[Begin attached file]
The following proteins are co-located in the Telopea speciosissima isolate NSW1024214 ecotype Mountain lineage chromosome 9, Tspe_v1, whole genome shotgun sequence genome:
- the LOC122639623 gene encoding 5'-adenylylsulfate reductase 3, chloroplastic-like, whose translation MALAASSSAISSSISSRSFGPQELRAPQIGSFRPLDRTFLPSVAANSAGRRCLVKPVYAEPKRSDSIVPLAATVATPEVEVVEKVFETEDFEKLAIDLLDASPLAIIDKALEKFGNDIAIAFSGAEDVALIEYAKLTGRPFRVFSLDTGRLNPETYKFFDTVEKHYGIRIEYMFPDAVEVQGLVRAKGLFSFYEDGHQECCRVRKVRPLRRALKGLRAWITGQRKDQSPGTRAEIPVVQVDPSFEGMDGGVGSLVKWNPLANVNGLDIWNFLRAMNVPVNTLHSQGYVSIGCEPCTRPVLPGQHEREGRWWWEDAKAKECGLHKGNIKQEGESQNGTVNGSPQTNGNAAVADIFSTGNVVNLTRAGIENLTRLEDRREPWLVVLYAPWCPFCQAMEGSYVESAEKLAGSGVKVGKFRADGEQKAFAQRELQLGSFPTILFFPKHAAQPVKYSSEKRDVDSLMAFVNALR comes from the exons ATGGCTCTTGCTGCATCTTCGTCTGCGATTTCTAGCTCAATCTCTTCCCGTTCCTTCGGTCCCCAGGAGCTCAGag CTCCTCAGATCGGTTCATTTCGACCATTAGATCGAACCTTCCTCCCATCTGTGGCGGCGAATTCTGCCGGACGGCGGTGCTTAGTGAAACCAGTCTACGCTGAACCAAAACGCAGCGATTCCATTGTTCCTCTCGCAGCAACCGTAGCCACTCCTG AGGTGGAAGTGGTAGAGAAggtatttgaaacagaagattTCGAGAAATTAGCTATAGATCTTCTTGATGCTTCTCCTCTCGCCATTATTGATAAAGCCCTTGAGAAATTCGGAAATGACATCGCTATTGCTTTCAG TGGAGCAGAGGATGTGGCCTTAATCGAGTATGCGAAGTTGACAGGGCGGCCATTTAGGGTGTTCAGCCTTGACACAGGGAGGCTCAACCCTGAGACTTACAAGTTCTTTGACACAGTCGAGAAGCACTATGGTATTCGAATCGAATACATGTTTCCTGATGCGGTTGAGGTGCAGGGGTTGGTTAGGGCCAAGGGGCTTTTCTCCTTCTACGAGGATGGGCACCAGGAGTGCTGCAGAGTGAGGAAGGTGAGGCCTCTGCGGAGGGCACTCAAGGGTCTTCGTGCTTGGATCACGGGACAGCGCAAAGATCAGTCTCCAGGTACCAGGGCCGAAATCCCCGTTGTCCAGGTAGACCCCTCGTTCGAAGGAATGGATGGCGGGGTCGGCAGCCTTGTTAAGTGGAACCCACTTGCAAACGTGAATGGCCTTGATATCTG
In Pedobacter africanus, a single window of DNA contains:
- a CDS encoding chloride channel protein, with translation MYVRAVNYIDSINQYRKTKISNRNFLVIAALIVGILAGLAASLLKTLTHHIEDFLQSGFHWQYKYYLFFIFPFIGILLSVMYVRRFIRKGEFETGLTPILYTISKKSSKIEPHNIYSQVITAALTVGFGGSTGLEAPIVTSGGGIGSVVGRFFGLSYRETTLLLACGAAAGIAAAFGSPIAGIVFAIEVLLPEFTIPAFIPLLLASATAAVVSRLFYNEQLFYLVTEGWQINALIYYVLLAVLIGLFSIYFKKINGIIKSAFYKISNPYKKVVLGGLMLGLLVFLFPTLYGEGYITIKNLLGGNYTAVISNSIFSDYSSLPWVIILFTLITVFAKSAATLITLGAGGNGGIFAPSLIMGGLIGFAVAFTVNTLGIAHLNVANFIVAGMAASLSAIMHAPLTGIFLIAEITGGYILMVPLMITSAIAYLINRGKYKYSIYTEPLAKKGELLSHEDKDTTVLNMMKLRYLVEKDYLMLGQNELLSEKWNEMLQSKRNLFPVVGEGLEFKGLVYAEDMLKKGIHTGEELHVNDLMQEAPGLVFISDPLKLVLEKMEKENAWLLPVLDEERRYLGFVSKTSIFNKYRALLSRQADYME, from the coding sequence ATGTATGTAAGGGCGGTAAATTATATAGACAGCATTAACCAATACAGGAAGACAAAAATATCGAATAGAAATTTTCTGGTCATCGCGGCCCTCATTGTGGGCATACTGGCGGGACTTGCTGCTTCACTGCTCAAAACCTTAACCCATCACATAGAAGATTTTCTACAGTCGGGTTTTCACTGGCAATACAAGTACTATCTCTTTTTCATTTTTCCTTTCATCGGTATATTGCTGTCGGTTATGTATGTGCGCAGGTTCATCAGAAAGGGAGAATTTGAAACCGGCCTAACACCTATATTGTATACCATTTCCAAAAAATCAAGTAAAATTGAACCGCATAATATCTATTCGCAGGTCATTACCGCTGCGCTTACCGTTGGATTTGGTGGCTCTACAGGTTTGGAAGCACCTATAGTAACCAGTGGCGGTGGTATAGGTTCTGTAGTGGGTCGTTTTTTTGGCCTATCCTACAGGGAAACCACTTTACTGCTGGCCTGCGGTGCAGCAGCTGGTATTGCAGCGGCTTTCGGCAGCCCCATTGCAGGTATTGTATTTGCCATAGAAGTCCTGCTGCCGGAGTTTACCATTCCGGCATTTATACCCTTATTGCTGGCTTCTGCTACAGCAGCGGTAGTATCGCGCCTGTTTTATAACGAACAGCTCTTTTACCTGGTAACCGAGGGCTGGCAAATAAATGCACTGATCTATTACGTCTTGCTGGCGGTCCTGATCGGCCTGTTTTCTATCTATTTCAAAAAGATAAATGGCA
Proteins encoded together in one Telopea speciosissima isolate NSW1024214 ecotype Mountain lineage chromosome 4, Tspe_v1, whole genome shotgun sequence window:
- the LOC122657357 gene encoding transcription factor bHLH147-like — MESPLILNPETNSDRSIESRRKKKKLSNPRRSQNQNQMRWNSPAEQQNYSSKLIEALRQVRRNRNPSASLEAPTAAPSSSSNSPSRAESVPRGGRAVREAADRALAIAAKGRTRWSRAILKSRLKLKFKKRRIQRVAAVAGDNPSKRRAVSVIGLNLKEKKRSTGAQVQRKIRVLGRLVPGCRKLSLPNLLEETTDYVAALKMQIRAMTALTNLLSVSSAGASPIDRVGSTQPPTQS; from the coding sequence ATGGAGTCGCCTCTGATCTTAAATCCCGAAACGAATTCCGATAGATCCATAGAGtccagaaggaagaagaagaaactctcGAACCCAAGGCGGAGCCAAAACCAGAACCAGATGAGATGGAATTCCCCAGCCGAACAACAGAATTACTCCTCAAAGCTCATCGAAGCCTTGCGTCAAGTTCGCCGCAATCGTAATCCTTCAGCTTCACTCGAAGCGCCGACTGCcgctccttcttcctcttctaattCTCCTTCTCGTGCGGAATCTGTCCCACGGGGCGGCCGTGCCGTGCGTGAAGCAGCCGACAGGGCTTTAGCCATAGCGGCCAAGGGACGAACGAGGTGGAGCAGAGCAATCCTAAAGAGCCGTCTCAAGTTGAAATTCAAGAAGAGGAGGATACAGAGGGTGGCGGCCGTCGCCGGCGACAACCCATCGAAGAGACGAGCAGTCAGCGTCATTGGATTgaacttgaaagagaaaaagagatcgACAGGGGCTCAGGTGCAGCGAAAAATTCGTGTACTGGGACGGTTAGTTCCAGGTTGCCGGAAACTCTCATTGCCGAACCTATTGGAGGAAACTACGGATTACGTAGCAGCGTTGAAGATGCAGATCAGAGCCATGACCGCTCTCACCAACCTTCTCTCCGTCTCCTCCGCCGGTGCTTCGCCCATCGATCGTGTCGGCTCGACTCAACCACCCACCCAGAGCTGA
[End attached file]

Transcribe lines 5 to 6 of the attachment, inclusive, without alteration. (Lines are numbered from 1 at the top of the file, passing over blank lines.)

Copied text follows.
Proteins encoded together in one Telopea speciosissima isolate NSW1024214 ecotype Mountain lineage chromosome 4, Tspe_v1, whole genome shotgun sequence window:
- the LOC122657357 gene encoding transcription factor bHLH147-like — MESPLILNPETNSDRSIESRRKKKKLSNPRRSQNQNQMRWNSPAEQQNYSSKLIEALRQVRRNRNPSASLEAPTAAPSSSSNSPSRAESVPRGGRAVREAADRALAIAAKGRTRWSRAILKSRLKLKFKKRRIQRVAAVAGDNPSKRRAVSVIGLNLKEKKRSTGAQVQRKIRVLGRLVPGCRKLSLPNLLEETTDYVAALKMQIRAMTALTNLLSVSSAGASPIDRVGSTQPPTQS; from the coding sequence ATGGAGTCGCCTCTGATCTTAAATCCCGAAACGAATTCCGATAGATCCATAGAGtccagaaggaagaagaagaaactctcGAACCCAAGGCGGAGCCAAAACCAGAACCAGATGAGATGGAATTCCCCAGCCGAACAACAGAATTACTCCTCAAAGCTCATCGAAGCCTTGCGTCAAGTTCGCCGCAATCGTAATCCTTCAGCTTCACTCGAAGCGCCGACTGCcgctccttcttcctcttctaattCTCCTTCTCGTGCGGAATCTGTCCCACGGGGCGGCCGTGCCGTGCGTGAAGCAGCCGACAGGGCTTTAGCCATAGCGGCCAAGGGACGAACGAGGTGGAGCAGAGCAATCCTAAAGAGCCGTCTCAAGTTGAAATTCAAGAAGAGGAGGATACAGAGGGTGGCGGCCGTCGCCGGCGACAACCCATCGAAGAGACGAGCAGTCAGCGTCATTGGATTgaacttgaaagagaaaaagagatcgACAGGGGCTCAGGTGCAGCGAAAAATTCGTGTACTGGGACGGTTAGTTCCAGGTTGCCGGAAACTCTCATTGCCGAACCTATTGGAGGAAACTACGGATTACGTAGCAGCGTTGAAGATGCAGATCAGAGCCATGACCGCTCTCACCAACCTTCTCTCCGTCTCCTCCGCCGGTGCTTCGCCCATCGATCGTGTCGGCTCGACTCAACCACCCACCCAGAGCTGA